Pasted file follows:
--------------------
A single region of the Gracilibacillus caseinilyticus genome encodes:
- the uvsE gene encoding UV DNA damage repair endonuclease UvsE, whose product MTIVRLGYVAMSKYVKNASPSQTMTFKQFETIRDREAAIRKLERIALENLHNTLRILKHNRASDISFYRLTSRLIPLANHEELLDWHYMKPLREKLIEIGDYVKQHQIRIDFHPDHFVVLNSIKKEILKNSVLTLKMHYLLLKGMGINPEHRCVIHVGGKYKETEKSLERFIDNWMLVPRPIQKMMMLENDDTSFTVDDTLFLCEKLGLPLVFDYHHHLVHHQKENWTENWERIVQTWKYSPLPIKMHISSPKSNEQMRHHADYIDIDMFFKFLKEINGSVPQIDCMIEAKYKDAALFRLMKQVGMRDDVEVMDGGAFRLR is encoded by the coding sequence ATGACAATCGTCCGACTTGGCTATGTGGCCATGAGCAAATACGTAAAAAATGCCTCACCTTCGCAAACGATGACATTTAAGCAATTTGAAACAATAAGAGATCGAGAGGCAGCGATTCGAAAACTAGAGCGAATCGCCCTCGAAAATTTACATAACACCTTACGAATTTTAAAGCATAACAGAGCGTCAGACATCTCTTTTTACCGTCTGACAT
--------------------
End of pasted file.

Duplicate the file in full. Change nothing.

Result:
A single region of the Gracilibacillus caseinilyticus genome encodes:
- the uvsE gene encoding UV DNA damage repair endonuclease UvsE, whose product MTIVRLGYVAMSKYVKNASPSQTMTFKQFETIRDREAAIRKLERIALENLHNTLRILKHNRASDISFYRLTSRLIPLANHEELLDWHYMKPLREKLIEIGDYVKQHQIRIDFHPDHFVVLNSIKKEILKNSVLTLKMHYLLLKGMGINPEHRCVIHVGGKYKETEKSLERFIDNWMLVPRPIQKMMMLENDDTSFTVDDTLFLCEKLGLPLVFDYHHHLVHHQKENWTENWERIVQTWKYSPLPIKMHISSPKSNEQMRHHADYIDIDMFFKFLKEINGSVPQIDCMIEAKYKDAALFRLMKQVGMRDDVEVMDGGAFRLR is encoded by the coding sequence ATGACAATCGTCCGACTTGGCTATGTGGCCATGAGCAAATACGTAAAAAATGCCTCACCTTCGCAAACGATGACATTTAAGCAATTTGAAACAATAAGAGATCGAGAGGCAGCGATTCGAAAACTAGAGCGAATCGCCCTCGAAAATTTACATAACACCTTACGAATTTTAAAGCATAACAGAGCGTCAGACATCTCTTTTTACCGTCTGACAT